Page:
When addressing behavioral segments, first ask When?  When did I stop visiting / posting / purchasing?  Over what time period am I in the top 10%?  Am I still in the top 10%?

Then ask, What?  What events led up to my behavior?  What campaign did I come in from, salesperson did I talk to, products did I buy, areas of the site did I visit?  What has happened to me?

Then, understanding my experience, ask Why am I behaving like I am?  Then knowing Why (or more likely, making an educated guess), can you think of a message that is going to change my behavior?

Now you are ready to design and execute a campaign that will blow the socks off of anything you can do by knowing I am a 49 year old male, because you can directly address me with a message that is more relevant to me.

Marketers, please take the time to think about “when”, “what”, and “why” in campaign design and execution if using behavioral data, and forget about “who”.  You will be glad you did

Analysts, have you ever run into this problem?  Rich evidence of a behavioral “edge” you might have that is ignored in the creation and execution of the campaign?

P.S.  The glad you did link above shows what you can learn by looking at behavioral segments as opposed to demographics.  All the folks in this test are in the same demographic segment, with a 10% overall response rate to a 20% discount offer – better response than any other demographic segment.  But they sure had different levels of profitability, based on behavior.  The more engaged they were – as measured by time since last purchase – the less profitable they were for this campaign.  And you can predict this result, because it will happen every time you use the same behavioral segmentation and offer, with slight variations possible across demographic segments.

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Aberdeen on Web Analytics Education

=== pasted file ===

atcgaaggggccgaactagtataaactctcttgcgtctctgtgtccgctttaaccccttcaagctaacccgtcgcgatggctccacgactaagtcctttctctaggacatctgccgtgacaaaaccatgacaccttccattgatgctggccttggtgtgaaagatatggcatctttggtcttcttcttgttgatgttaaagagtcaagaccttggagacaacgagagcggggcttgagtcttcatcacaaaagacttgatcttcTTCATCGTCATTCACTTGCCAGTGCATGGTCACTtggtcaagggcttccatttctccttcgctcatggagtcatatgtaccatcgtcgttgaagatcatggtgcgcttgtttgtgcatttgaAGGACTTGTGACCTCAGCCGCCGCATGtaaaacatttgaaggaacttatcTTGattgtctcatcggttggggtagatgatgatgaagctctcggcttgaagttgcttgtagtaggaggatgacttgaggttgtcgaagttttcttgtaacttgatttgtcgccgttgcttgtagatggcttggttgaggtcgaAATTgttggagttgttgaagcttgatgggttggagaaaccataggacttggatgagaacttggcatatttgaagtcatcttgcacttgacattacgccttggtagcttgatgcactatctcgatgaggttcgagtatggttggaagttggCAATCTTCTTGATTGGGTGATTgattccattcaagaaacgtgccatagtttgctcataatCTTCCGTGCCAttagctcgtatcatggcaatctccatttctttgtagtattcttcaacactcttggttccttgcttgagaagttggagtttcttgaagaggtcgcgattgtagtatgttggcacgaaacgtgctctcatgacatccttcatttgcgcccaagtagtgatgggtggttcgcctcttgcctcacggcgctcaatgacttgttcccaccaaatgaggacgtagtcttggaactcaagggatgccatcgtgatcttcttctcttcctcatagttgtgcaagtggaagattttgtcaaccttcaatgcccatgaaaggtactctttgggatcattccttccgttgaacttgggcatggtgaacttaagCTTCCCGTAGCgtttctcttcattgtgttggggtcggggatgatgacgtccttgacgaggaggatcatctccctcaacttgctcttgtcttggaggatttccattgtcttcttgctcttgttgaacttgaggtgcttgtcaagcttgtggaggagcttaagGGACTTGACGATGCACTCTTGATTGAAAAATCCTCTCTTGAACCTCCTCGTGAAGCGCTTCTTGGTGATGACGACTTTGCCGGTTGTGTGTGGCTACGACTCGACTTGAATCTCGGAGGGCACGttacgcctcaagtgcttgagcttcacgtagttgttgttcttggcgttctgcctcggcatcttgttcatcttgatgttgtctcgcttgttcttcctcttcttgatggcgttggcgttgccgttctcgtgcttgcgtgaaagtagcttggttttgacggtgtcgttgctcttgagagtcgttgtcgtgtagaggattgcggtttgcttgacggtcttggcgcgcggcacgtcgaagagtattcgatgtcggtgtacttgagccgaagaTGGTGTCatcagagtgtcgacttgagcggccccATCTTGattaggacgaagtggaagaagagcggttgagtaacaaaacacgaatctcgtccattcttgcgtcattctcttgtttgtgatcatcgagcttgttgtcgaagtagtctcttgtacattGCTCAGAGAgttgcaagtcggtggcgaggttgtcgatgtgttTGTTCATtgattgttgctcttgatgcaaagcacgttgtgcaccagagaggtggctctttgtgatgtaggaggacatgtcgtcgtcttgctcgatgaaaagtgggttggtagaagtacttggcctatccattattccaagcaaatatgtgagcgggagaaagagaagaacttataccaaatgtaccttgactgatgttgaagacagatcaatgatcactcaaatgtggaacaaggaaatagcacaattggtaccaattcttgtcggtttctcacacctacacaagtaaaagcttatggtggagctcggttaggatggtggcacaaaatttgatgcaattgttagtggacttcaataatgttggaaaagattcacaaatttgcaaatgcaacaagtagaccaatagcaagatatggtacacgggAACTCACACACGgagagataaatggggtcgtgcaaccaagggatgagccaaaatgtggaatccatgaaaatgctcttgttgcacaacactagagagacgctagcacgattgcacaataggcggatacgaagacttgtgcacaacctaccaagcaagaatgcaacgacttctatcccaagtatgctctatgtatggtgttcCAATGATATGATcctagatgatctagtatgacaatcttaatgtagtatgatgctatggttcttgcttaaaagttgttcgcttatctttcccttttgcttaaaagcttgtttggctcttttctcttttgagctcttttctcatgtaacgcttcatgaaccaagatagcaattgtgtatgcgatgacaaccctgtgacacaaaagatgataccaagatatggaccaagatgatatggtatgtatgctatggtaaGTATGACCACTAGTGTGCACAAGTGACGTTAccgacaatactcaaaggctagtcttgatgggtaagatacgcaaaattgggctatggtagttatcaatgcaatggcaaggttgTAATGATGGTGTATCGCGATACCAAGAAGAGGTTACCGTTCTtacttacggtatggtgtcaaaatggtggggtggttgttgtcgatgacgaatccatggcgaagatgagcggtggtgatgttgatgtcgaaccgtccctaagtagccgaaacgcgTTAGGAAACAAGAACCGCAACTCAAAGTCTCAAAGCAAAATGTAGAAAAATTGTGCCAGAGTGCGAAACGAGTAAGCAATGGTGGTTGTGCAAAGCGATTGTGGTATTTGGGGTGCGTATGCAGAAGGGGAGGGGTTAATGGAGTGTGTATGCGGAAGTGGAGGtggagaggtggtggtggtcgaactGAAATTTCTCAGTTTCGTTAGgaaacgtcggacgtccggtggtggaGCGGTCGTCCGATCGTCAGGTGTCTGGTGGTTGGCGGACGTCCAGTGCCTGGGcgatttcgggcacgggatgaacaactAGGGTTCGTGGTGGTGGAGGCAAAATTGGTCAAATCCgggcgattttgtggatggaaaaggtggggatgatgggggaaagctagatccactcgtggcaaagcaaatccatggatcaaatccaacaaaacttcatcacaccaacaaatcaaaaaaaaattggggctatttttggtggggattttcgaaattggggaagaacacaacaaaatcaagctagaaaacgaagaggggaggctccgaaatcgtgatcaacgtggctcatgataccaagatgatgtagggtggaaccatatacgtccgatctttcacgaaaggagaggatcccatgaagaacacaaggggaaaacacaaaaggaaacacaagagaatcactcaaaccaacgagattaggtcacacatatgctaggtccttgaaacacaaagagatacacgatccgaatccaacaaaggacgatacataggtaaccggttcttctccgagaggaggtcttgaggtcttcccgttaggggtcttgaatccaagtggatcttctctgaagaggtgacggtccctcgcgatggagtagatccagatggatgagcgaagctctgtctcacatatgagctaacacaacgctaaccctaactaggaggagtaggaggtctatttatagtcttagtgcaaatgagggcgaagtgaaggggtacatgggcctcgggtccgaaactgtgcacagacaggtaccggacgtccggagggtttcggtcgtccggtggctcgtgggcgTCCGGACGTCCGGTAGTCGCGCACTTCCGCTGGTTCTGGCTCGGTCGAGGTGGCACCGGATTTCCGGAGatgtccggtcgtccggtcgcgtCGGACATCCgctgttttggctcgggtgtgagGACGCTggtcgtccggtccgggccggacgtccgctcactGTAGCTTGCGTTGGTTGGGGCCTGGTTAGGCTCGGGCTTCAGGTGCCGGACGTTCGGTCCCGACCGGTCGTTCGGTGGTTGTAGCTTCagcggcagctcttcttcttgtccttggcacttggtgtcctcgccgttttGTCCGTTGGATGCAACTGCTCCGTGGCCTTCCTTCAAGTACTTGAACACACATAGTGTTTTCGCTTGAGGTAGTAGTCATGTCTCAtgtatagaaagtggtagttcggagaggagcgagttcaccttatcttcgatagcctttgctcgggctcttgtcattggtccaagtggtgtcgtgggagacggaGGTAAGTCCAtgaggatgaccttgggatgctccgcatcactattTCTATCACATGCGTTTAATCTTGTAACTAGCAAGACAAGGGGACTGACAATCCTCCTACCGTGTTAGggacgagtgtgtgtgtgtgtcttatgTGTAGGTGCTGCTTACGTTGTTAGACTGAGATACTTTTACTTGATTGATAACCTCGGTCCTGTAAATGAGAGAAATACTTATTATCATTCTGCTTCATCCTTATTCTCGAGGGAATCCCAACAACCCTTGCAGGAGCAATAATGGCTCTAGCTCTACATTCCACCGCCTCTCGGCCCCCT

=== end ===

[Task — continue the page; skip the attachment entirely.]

John Lovett at Aberdeen has produced a review of the educational opportunities out there for folks interested in learning web analytics.  It’s a wide ranging piece covering everything from the Yahoo Group to the various agencies to the WAA courses to the Master of Science in Analytics from NC State.  John says:

“Web analytics usage has reached mainstream status with 82% adoption among companies surveyed recently by Aberdeen.  However, a vast range of maturity exists regarding analytics process, data analysis and corporate understanding of web metrics.  A fundamental impediment precluding many companies from building a successful analytics program is a lack of skilled employees required to manage, distribute and analyze web analytics.”

He addresses this situation in two parts:

Vendor sponsored programs and consultants, blogs, and guru sessions

Community forums, industry associations, and academic programs

These are unlocked research reports, no charge to view. 

The NC State effort is quite interesting; they are taking the “blended approach” I feel is where we are headed.  Data is data, behavior is behavior, and many of the offline analytical disciplines have a lot to offer the folks in web analytics.  We’re already seeing web analytics job postings with phrases like “strong knowledge of SAS and SPSS highly desirable” meaning employers are looking for cross-platform, cross-tool, cross-channel analysts.

The folks with this cross-knowledge set who can also “speak business” are going to be a very hot commodity going forward.  Fortunately, most web analysts already “speak business”, it’s part of the WA culture – and speaking business is the hard part for most analytical minds.  Like I said, the data is data, the behavior is behavior – and the tools are just tools.  Web analytics is patient zero, infecting the corporation with a proper analytical culture.

If you’re a web analyst and are offered a chance to do SAS / SPSS / Business Objects / etc. training, I would jump on it.

Thanks John / Aberdeen for a great “Sector Insight” piece of research.

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Live Web Analytics Knowledge Events

WAA BaseCamp and Gurus of Online Marketing Optimization Tour

I’ll be giving an all day workshop on Web Analytics for Site Optimization as part of the WAA BaseCamp series in Los Angeles on 7/23 and Chicago on 8/22.  More details, other courses and cities for this series are here.